UPDATE 1-FTSE rally stalls, robust profit lifts Sports Direct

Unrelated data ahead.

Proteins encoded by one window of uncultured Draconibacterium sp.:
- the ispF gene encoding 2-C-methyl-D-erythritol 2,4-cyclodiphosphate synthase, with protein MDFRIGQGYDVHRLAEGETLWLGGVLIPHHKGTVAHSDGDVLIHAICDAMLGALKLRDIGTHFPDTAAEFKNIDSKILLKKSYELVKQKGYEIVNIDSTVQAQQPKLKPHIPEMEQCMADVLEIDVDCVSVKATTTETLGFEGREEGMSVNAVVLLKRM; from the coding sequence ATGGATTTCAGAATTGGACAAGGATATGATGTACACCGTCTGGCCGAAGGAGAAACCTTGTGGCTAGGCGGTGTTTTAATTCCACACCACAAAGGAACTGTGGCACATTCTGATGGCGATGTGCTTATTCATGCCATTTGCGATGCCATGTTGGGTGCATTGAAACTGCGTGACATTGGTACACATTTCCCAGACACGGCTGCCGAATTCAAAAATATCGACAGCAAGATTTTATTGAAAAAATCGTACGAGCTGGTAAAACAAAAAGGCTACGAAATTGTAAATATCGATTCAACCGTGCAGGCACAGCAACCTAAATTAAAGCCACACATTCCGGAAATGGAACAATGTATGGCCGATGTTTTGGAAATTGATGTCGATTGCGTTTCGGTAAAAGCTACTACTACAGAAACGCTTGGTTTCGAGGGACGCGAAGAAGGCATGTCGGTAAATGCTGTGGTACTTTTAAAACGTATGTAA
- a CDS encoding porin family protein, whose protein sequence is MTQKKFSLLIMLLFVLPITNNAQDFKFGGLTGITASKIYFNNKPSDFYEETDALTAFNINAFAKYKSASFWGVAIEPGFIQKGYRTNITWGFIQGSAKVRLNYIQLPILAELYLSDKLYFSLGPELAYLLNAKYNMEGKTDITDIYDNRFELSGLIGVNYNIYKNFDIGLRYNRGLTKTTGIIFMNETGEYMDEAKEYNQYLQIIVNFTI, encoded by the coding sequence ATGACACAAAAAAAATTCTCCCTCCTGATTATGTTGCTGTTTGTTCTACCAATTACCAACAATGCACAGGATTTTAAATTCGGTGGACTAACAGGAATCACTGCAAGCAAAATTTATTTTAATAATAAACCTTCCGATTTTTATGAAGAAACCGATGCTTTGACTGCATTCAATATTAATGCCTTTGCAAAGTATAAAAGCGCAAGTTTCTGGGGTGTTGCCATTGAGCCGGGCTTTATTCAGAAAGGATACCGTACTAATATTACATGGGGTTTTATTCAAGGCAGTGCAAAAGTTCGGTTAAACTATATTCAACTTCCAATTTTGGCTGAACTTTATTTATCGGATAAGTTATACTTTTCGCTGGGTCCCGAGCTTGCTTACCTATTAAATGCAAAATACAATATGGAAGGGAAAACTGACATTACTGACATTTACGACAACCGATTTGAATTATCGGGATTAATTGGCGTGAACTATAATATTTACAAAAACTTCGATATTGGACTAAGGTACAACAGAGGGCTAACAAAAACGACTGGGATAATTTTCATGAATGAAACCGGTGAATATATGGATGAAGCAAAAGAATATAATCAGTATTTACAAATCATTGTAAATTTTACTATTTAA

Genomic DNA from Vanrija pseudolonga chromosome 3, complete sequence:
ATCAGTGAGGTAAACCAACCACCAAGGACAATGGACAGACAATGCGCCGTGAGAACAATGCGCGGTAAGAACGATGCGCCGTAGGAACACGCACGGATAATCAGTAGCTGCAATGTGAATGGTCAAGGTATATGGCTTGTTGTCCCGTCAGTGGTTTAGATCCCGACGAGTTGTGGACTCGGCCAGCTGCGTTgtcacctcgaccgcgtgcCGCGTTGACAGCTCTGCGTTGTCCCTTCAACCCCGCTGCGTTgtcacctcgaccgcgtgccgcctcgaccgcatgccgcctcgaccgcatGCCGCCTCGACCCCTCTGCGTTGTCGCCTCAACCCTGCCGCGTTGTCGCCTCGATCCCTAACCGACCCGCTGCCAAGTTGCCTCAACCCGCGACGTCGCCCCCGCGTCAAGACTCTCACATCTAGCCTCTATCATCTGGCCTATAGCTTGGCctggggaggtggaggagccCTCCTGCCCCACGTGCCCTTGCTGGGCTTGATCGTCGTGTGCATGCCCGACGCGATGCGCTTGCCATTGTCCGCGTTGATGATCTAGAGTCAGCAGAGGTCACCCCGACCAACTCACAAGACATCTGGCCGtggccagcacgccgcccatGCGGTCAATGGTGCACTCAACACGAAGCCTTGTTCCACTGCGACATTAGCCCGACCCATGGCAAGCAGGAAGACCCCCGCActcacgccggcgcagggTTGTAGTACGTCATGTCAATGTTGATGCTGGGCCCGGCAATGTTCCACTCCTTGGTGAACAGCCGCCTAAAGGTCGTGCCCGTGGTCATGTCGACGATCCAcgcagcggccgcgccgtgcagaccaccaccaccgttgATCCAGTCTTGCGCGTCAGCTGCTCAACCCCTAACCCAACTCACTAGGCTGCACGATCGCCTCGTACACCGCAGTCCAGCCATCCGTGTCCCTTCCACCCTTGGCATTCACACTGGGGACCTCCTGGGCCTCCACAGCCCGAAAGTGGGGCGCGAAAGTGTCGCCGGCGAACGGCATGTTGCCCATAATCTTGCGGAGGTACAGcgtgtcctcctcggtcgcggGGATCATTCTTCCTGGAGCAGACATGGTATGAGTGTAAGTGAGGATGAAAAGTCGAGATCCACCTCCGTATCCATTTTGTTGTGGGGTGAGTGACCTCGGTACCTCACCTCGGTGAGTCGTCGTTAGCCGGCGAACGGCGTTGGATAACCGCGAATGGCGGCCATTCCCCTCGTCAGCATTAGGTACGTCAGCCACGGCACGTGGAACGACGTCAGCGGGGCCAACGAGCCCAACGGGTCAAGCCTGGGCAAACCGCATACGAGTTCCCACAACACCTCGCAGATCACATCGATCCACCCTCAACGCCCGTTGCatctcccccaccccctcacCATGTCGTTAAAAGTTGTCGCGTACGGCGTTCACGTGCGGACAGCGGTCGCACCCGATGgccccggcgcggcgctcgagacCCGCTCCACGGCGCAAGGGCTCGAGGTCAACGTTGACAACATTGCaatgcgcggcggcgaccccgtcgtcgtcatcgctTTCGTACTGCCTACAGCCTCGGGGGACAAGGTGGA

* FTSE 100 trades flat * Index range-bound, capped around 6,800 -analysts * Sports Direct gains on strong Christmas profits * Morrison buoyed by buyout speculation By Tricia Wright LONDON, Feb 19 (Reuters) - Britain's top shares steadied on Wednesday as analysts bet the strong rally that followed a slump in emerging markets has run out of steam, though Sports Direct gained on robust profits. The FTSE 100 closed up 0.28 points - flat in percentage terms - at 6,796.71 points. It hit 6,810.48, its highest since late January, earlier in the day. The weakness followed a rally of around 6 percent since early February. Analysts reckoned on the index levelling off, around 1 percent shy of a peak hit in late January, before political and economic concerns in emerging markets took their toll on equities. It has been trapped in a range between around 6,400 to 6,800 since late October. "I don't think the traction is there to really push us back to the highs that we saw earlier this year," CMC Markets senior market analyst Michael Hewson said. "It's going to be very difficult to break us out of that range." Britain's biggest sporting goods retailer Sports Direct bucked the weaker trend, up 7.1 percent in brisk trade after unveiling a 14.6 percent rise in profit in its Christmas quarter and saying it was confident of hitting its full-year target. "We maintain our view that Sports Direct is well positioned to drive long-term growth both in the UK and overseas," analysts at Liberum wrote in a note, keeping their "buy" rating on the stock. Trading volume in Sports Direct stood at nearly three times its 90-day daily average, against the UK benchmark on about 1-1/4 times. Supermarket chain Wm Morrison was another good gainer, ahead 4.9 percent, supported by speculation the business could be taken private. Bankers are working on debt financing packages of around 5 billion pounds ($8.4 billion) to back a potential sale of Morrison to private equity funds, banking sources said. Morrison, which is 9.5 percent owned by the founding family, has contacted buyout firms to gauge their interest in taking the business private after a fall in Christmas sales, Bloomberg reported last week. Firms trading without the attraction of their latest dividend knocked a hefty 14 points off the index - namely AstraZeneca, Barclays, Carnival, GlaxoSmithKline and Reckitt Benckiser.